The link between extreme weather events and regional health security is most conspicuous in the Caribbean – a region that serves as a barometer for the world as temperatures rise. C. James Hospedales, former executive director, Caribbean Public Health Agency, says shared vulnerability demands coordinated action on climate change
The Caribbean countries have made great progress in health in the past 30 years, but this progress is threatened by climate change and its unprecedented sequelae. Hotter, drier weather overall, monster storms and inundations of rain are increasingly the norm. Challenges faced by Caribbean people and the five million residents and 50 million visitors annually from G7 members and other countries include environmental degradation, infrastructure resilience and recovery, food and water insecurity, mental ill health, vector-borne diseases and care of persons on medications with chronic illnesses.
The health of the Caribbean people and islands is a barometer for the world, given the vulnerability of the region to extreme weather events. With high interconnectivity and shared vulnerability to natural and human-created threats, national/territorial health security is only possible if there is regional health security. And the security of this region of small island developing states is only possible when the G7 and the rest of the world take serious action on climate change.
The Caribbean Public Health Agency is working with its 24 English-, French- and Dutch-speaking member countries and regional organisations to address these harms in ways that benefit both human health and the climate. Information for action is a major theme. The quarterly Climate and Health Bulletin with the Caribbean Institute of Meteorology and Hydrology and the World Health Organization/Pan American Health Organization provides ‘joined-up’ advice, building understanding between sectors. An expert panel guided the recently published State of Public Health Report on Climate Change and Health in the Caribbean, which provides guidance to policy and decision makers.
CARPHA supports CARICOM Moves, an initiative to address non-communicable diseases by promoting alternative transport including biking, walking and rapid mass transit. The 6-Point Policy Package on healthy food environments encourages consumption of locally and regionally produced fruits and vegetables, which is good for population health, the planet, energy and food security, and for tourism. Major projects include preventing Zika and other mosquito-borne diseases (funded by the European Union), the Caribbean Aqua Terrestrial Solutions programme for environmental monitoring and management (supported by Germany), and the Integrated Water and Ecosystem Management programme with the United Nations Environment Programme.
Setting an example
G7 leaders at their Biarritz Summit can best help by becoming an example in climate control, and supporting SIDS financially and physically as a litmus test of international development. No one knows what happens when a planet is stressed like the Earth’s is now and unprecedented weather events increase, and disasters become more concatenated as planetary and socio-economic systems interact. Biblically inclined leaders should remember the Devil tempting Jesus to throw himself off the temple because God’s angels would save him. Jesus’s reply was instructive: “Thou shalt not tempt the Lord thy God!” Today, humankind is tempting the gods of nature, ignoring contemporary prophets such as the Intergovernmental Panel on Climate Change, much as the people of Israel were deaf to the prophets of old.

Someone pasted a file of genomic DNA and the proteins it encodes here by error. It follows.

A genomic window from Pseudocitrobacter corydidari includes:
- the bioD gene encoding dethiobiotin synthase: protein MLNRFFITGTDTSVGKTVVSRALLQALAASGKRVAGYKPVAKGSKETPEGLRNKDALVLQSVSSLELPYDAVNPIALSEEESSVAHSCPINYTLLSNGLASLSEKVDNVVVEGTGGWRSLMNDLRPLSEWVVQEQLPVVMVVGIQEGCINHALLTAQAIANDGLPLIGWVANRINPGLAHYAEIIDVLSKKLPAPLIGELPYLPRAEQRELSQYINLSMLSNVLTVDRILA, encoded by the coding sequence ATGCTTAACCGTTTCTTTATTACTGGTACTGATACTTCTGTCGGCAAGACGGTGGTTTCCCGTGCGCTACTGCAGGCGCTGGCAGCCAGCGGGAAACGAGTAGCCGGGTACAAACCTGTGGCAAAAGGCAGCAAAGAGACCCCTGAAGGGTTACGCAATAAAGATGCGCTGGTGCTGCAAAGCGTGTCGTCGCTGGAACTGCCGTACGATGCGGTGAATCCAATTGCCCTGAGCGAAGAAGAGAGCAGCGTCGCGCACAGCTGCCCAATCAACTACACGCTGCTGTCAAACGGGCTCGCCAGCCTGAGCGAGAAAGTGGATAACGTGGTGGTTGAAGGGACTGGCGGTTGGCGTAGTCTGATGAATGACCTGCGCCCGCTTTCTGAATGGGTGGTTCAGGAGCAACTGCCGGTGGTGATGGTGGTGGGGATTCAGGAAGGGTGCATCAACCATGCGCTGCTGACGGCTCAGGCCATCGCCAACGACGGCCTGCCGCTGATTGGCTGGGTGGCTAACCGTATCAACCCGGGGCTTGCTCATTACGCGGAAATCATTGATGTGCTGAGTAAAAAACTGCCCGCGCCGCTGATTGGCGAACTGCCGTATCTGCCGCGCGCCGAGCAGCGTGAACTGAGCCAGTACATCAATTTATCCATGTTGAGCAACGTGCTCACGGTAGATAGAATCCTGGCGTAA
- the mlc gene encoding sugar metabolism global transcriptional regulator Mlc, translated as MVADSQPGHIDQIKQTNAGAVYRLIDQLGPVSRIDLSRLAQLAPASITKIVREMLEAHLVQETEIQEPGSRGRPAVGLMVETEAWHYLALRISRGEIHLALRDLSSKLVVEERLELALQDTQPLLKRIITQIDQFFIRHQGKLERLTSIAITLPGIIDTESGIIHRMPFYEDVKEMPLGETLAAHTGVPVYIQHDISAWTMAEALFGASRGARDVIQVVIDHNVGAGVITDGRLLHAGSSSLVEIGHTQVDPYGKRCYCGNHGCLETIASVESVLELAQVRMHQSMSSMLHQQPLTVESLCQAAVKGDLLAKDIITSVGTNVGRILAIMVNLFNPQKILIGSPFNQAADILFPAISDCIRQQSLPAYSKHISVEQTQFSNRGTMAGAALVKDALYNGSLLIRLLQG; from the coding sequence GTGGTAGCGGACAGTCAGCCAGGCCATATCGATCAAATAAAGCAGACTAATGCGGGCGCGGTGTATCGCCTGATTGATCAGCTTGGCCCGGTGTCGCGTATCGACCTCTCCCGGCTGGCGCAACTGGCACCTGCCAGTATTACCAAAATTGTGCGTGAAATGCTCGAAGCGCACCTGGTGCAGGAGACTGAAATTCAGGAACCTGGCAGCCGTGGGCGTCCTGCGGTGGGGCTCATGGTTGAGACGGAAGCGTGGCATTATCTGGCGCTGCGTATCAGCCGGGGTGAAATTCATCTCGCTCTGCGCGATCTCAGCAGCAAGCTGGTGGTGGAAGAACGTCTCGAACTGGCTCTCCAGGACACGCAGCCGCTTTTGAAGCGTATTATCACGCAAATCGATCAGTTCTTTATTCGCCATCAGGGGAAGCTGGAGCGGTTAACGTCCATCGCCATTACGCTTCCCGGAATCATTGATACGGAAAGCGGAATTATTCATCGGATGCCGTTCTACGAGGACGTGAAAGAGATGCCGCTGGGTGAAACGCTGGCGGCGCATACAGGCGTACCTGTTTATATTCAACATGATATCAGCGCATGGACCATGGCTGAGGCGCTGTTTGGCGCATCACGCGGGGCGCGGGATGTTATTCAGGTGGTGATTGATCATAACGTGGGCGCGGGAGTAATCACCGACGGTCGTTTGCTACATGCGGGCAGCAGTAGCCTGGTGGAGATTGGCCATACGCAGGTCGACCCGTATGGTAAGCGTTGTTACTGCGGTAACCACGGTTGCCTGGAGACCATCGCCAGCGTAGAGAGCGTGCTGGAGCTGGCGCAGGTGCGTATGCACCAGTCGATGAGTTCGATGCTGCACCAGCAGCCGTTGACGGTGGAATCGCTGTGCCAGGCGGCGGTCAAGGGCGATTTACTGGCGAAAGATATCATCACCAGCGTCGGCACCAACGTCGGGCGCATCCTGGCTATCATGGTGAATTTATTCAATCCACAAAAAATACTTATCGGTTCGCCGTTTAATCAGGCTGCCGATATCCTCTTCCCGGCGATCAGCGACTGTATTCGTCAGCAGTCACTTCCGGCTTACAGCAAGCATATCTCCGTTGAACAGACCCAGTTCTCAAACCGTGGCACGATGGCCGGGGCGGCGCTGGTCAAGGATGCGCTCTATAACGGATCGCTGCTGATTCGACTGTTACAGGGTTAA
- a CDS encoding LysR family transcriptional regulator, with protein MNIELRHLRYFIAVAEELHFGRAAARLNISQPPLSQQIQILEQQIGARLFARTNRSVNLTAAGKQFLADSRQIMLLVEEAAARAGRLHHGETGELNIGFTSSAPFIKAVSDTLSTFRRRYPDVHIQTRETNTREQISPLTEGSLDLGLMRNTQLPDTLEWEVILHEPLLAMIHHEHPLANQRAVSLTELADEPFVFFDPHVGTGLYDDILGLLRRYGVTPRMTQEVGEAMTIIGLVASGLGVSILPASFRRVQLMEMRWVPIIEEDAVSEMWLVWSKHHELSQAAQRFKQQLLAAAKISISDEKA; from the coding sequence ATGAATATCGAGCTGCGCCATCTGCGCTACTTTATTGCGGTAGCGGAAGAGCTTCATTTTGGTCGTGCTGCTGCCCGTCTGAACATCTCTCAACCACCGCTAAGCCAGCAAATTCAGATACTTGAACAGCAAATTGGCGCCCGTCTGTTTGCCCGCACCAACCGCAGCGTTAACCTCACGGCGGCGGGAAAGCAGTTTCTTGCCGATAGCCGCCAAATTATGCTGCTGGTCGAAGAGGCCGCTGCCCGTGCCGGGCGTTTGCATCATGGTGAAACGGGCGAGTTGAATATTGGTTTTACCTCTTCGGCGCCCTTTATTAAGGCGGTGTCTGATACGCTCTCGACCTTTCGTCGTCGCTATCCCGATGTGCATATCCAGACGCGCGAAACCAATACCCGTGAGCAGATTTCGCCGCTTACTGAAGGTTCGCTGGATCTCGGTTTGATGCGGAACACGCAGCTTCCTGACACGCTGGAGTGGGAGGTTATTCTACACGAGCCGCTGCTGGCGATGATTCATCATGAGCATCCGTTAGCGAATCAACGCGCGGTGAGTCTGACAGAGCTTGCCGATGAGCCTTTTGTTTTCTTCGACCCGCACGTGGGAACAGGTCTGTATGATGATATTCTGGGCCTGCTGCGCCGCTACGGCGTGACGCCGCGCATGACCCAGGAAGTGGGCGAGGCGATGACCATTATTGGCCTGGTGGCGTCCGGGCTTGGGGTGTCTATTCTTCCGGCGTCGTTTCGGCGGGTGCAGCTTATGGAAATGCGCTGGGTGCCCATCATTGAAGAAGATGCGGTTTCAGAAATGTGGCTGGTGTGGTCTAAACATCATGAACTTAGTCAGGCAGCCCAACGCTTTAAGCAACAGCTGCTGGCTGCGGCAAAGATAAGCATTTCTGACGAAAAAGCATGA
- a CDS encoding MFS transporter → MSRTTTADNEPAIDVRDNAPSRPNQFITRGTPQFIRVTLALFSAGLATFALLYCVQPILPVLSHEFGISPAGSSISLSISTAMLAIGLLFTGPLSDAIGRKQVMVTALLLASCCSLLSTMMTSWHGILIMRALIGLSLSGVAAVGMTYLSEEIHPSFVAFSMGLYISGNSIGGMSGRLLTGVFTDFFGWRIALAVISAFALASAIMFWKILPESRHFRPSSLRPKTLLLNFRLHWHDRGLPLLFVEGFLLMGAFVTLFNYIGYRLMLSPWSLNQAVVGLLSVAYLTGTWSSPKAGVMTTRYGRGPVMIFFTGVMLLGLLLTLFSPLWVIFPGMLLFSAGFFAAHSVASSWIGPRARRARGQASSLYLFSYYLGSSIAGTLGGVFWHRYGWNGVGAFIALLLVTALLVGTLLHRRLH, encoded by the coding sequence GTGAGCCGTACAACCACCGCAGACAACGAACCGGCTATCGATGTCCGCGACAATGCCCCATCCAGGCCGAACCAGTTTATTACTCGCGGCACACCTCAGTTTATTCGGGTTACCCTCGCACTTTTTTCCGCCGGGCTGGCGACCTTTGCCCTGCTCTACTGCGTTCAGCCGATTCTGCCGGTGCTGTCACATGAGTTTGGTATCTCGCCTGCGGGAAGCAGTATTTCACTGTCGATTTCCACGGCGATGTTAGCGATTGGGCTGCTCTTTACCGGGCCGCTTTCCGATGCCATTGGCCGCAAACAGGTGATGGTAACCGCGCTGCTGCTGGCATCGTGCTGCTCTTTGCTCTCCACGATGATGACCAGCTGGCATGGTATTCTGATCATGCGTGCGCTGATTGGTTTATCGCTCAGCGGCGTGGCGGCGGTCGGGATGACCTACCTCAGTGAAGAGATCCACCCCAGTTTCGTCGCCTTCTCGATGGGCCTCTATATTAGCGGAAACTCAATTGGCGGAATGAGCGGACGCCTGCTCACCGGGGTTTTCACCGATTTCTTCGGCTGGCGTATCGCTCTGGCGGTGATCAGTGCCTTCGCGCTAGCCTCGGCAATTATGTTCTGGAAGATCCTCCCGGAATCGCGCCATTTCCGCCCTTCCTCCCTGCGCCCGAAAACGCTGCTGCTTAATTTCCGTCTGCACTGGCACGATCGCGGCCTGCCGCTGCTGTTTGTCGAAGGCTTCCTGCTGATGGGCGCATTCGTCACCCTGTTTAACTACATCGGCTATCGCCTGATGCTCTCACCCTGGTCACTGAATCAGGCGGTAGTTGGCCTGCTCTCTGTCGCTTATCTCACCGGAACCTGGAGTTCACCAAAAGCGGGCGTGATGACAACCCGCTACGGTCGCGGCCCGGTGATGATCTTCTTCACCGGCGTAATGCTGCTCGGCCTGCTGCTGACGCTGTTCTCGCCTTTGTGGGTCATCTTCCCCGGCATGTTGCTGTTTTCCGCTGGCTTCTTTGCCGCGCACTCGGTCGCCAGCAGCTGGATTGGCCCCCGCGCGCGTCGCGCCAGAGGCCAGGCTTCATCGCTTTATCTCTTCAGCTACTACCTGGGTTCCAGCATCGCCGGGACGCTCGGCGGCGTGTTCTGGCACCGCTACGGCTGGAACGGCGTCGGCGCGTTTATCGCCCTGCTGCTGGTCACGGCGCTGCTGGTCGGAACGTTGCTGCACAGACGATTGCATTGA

G7 leaders can specifically help by:
Providing human and financial resources to develop a sustainable regional climate and health surveillance system that includes the tourism sector, and that targets climate-sensitive conditions and responds in a timely manner.
Supporting the development of the health chapters of national resilience plans to climate change, including the use of digital health technologies to enable citizen participation.
Supporting PAHO’s ‘smart’ hospitals programme, so all health facilities are made hurricane resistant with auxiliary power, communications and water, and cooling systems are replaced with ones that comply with the Kigali Amendment to the Montreal Protocol, because health services now account for 4% of global emissions.
Building human-resource capacity by training physicians, environmental health officers and other front-line providers in reporting, preventing and controlling climate-sensitive health conditions; improving mental health skills; encouraging the retention/return of healthcare workers; conducting joint training of health and other ministries (such as public works and transport) in climate resilience planning; mobilising the Caribbean diaspora; and enhancing public and policymaker communication.
Supporting a Caribbean-wide ‘research to action’ programme to counter the effects of climate on health, especially among the most vulnerable, such as the cumulative effects of health disparities, disasters and chronic disease conditions and helping with novel vaccine trials against climate-sensitive, mosquito-borne diseases such as dengue.
Strengthening Caribbean disaster preparedness, community resilience, and response and recovery systems to include explicit guidelines on how to manage environmental determinants of health.
Supporting regional projects to help address sanitation and untreated sewage going into the sea, including public engagement and the use of decentralised container-based solutions; investing in alternative transport with urban greening; promoting local agriculture so locals and visitors get healthier food on the table and energy-intensive transport methods are reduced; and improving electricity and telecoms infrastructure.
Published in Global Governance Projects